Greenfield, MA – The Connecticut River Conservancy (CRC), Appalachian Mountain Club, American Whitewater and other recreation partners thank everyone who participated in two Portage Parades in past weeks. The parades were held on Saturday, July 10 at the Turners Falls Dam in Turners Falls, MA and on Saturday, July 17 at the Bellows Falls Dam in Walpole, NH. In MA, parade marchers proved a 20-minute walkable portage around the Turners Falls Dam is possible. In NH, parade marchers proved how extreme the current portage route is along the busy Route 12 roadway. “The events sent a message to dam owners FirstLight and Great River Hydro,” said CRC Executive Director, Andrew Fisk, “that better recreation plans, including improvements to these portage routes, are needed as part of their current applications for renewed operating licenses.”

Hydroelectric facilities like the Turners Falls and Bellows Falls Dams create obstacles to river recreation. Hydro companies are required to accommodate for recreation as part of their operating licenses. “Excessively long portages around these dams and poorly maintained put-ins are examples of the lack of investment the companies are making in publicly accessible recreation,” said Kristen Sykes, AMC Director of Southern New England Conservation Projects and Partnerships.

“This is your opportunity to speak up for the river and call for investments that match the recreation needs of the 21st century,” said CRC River Stewards, Andrea Donlon and Kathy Urffer. “These hydro companies are using the public’s river and we need to highlight recreation investments they should be making as part of new operating licenses that will be finalized soon and will remain in place for the next 50 years. It’s critical that we all speak up NOW in this once-in-a-lifetime opportunity to influence these licenses.”

“People need to advocate for access to and protection of recreational resources. It doesn’t happen without you,” said Faith Salter, AMC Director of Volunteer Relations. “Do not be intimidated about participating in the process. What you bring to the table is what you know about the river and what it needs to thrive and to support a thriving community. You can compel the hydro companies to be more specific about the funds they will commit to support not just the maintenance of existing infrastructure, but the improvement and expansion of opportunities to enjoy the river.”

“If the owners of the dams took a different approach and were more welcoming, it would go a long way both in terms of their perception and in the ease of recreation for everyone to go around the dam and travel down the river,” notes Turners Falls parade-marcher Tim Lewis, who has paddled the length of the Connecticut River, a journey many people travel to the region to experience.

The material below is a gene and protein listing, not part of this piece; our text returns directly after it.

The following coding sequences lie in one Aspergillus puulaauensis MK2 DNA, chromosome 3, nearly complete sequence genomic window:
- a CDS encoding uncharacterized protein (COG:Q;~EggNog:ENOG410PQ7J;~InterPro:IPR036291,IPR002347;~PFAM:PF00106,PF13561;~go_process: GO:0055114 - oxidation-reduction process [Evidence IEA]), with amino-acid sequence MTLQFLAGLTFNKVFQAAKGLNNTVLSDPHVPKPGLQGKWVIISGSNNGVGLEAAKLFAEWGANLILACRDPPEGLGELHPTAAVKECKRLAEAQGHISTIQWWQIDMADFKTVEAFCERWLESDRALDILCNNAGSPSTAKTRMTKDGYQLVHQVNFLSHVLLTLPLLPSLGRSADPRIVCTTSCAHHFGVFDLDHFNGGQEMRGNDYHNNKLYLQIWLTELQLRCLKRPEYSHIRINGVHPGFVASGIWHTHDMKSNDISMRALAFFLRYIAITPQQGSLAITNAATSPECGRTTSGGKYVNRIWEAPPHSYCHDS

Since late 2012, five hydroelectric facilities in the heart of the Connecticut River have been in the process of renewing their operating licenses in a process known as relicensing. Great River Hydro owns the Wilder, Bellows Falls, and Vernon Dams in Vermont and New Hampshire. FirstLight Power owns Turners Falls Dam and Northfield Mountain Pumped Storage in Massachusetts. Together, these five hydro facilities impact more than 175 miles of the Connecticut River. Once issued, their licenses will be in place and dictate the terms of how these hydro facilities will operate for the next 30-50 years.

About Connecticut River Conservancy
Since 1952, Connecticut River Conservancy has been the voice for the Connecticut River watershed, from source to sea. They collaborate with partners across four states to protect and advocate for your rivers and educate and engage communities. They bring people together to prevent pollution, improve habitat, and promote enjoyment of your river and its tributary streams. Healthy rivers support healthy economies. To learn more about CRC, or to make a contribution to help protect rivers, visit

About Appalachian Mountain Club
The Appalachian Mountain Club is dedicated to the protection, enjoyment, and understanding of the outdoors.

About American Whitewater
American Whitewater is a national non-profit 501©(3) river conservation organization founded in 1954 with approximately 6,000 members and 100 local-based affiliate clubs, representing whitewater enthusiasts across the nation. American Whitewater’s mission is to protect and restore America’s whitewater rivers and to enhance opportunities to enjoy them safely. The organization is the primary advocate for the preservation and protection of whitewater rivers throughout the United States, and connects the interests of human-powered recreational river users with ecological and science-based data to achieve the goals within its mission.